Replacing a managerial legend? Not a problem for Mark Hughes, as James Fielden writes...
It was always going to be interesting to see how Stoke adapted in the first season post-Pulis and after a shaky start, Mark Hughes’s side finished well. True, they finished closer to the relegation zone than they did to the Europa League qualifiers – their pleasingly round total of 50 points was 17 more than 17th-placed Norwich, 19 behind sixth-placed Spurs – but it's probably as good as they could have hoped for.
For all the talk of a new dawn under Hughes, the new man resisted the temptation to bring in too many new players for Stoke’s sixth consecutive Premier League campaign – but the majority of his recruits impressed. Marko 'Arnie' Arnautovic and Erik Pieters made good impacts, Liverpool loanee Oussama Assaidi periodically popped up with moments of brilliance, while the January captures of Peter Odemwingie and Stephen Ireland increased the Potters’ goal threat and creative guile respectively.
What Hughes didn’t change was Stoke’s impressive home record: in fact, the side gained more points at the Brit than in any of Pulis’s seasons. Arsenal, Chelsea and Manchester United all left the Potteries pointless, edged out by a single goal.
Ten of their 13 wins came on the windy industrial estate as Stoke displayed home form bettered only by the league's top five. And as the team settled into place as spring progressed, the Potters continued to improve: they lost just three from the start of February and won seven of their last 11 games.
Off the pitch, the club used the mounds of extra TV cash to give something back to their fans, as they laid on free travel to each of their 19 away games. It's set to be an interesting summer in Staffordshire, as Hughes continues to evolve his squad.
Would they have taken this in August?
Yes. For all the desire to improve on the Pulis style, nobody knew how this season was going to pan out; their highest Premier League finish yet was probably beyond all expectations.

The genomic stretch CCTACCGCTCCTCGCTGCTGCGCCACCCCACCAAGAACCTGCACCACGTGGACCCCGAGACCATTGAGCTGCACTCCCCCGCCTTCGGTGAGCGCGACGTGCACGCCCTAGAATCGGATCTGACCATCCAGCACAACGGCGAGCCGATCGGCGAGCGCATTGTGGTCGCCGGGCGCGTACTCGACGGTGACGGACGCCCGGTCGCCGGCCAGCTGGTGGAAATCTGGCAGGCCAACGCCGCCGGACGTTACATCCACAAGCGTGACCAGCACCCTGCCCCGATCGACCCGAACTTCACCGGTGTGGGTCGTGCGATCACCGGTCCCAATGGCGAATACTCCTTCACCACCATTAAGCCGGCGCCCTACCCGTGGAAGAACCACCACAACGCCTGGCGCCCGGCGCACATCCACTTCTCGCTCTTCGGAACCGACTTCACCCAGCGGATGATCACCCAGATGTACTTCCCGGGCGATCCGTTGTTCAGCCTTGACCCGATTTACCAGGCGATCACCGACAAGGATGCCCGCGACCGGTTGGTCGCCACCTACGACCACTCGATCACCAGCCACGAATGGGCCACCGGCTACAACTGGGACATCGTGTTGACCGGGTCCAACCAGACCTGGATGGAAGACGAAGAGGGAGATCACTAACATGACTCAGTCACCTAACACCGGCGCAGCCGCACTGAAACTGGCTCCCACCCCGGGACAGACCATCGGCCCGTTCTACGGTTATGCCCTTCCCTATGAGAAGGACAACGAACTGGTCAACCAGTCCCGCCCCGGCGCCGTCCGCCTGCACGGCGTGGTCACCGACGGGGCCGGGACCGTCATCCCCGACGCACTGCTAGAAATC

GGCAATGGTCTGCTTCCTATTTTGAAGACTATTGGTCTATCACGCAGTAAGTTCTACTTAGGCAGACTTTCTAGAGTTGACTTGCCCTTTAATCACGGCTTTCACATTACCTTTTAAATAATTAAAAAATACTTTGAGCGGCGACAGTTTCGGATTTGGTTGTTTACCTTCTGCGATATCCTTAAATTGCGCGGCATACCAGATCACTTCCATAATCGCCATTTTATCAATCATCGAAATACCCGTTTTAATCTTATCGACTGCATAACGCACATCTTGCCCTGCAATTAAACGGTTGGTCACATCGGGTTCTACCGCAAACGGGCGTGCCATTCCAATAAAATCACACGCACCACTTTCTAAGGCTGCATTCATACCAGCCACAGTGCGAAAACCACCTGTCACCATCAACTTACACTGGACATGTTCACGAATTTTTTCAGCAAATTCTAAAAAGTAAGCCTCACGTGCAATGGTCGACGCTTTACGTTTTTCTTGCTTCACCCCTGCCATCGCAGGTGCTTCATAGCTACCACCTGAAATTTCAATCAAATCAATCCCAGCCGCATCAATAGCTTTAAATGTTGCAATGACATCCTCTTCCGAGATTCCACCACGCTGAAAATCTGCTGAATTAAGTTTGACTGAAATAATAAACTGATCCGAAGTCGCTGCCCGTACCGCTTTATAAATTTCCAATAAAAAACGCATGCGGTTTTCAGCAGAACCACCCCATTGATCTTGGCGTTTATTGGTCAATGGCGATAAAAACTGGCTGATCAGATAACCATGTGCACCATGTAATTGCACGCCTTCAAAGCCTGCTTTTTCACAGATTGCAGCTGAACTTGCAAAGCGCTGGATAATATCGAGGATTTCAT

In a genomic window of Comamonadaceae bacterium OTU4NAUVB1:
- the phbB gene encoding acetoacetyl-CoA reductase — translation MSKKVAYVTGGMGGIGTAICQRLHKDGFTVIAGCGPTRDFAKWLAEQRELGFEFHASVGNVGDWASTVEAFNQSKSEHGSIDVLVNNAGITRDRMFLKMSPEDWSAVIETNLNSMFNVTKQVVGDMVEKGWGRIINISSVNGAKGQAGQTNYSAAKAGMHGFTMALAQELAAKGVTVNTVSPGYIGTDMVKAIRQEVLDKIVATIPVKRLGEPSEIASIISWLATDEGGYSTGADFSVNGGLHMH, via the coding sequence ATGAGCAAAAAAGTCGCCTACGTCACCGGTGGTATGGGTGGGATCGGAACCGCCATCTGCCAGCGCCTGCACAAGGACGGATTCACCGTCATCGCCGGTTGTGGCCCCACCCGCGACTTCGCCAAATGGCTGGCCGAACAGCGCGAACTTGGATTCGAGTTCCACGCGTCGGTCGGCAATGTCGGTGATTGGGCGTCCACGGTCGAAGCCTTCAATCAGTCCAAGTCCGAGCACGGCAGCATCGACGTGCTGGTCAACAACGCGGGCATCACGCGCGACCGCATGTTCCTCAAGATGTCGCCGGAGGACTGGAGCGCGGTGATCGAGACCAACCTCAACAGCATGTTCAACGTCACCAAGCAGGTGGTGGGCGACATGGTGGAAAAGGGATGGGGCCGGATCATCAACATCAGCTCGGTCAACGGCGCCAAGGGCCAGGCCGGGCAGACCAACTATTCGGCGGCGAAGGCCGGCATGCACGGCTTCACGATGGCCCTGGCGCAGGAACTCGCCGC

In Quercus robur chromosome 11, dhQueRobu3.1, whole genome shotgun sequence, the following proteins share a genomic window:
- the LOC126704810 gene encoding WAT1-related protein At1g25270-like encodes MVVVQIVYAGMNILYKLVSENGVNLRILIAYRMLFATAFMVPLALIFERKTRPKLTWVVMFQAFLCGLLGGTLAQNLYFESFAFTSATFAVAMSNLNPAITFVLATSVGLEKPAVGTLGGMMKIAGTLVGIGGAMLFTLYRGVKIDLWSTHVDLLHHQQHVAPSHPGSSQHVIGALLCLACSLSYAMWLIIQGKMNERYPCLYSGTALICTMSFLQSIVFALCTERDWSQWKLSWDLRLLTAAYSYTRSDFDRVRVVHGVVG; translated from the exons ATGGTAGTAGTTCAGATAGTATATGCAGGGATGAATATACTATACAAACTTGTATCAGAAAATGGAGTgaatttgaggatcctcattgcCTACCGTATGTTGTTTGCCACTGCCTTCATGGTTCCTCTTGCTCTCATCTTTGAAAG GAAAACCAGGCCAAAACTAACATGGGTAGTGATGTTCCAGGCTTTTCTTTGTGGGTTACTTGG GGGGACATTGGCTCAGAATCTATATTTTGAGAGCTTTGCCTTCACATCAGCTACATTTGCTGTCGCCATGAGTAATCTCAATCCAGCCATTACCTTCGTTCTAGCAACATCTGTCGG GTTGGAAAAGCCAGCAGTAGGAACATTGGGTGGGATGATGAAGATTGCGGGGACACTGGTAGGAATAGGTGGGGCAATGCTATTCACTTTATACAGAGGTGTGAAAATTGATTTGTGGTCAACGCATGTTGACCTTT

Would they have taken this in January?
Yes, especially as the month wore on. Stoke got one point from a possible 12 in January, ending it three points above the drop zone. Then came the big push.
The home win against Hughes’s old side Chelsea. With the score at 2-2 going into injury time, on-loan Liverpool winger Assaidi boshed one into the corner from the edge of the area to ensure that it was going to be a lively night out “up 'Anley duck”, as the locals would say.
In a season of few lows, the 1-0 defeat away to Pulis's new side Crystal Palace wasn’t a special memory. It was it in the middle of a four-game January losing streak and we all know what it's like trying to get home from Selhurst Park...
Hero of the season
Mark Hughes. Sparky took Stoke to their highest league finish since 1975 and brought the good times back at home. Fans also claimed their side were far more watchable on the road, and with Villa and West Brom struggling further down the M6, the Potters finished the season as the highest-placed Midlands side for the first time in their history.
Villain of the season
Kenwyne Jones. The night before Stoke faced Liverpool in January, the giant striker flicked Hughes a text saying that he was unavailable for selection (no LOLs or emoticons involved). The club fined him two weeks' wages and soon after stopped his pocket money altogether by swapping him for Odemwingie.
The season in microcosm
Stoke 4-1 Fulham. Another home win and one that included quality goals and chances that they probably wouldn’t have created last season. Albeit against a dreadful Fulham side, three of the goals were fast, free-flowing moves, something the home fans had started to forget actually existed.
B. Much promise shown by a fast learner aspiring to be among the best.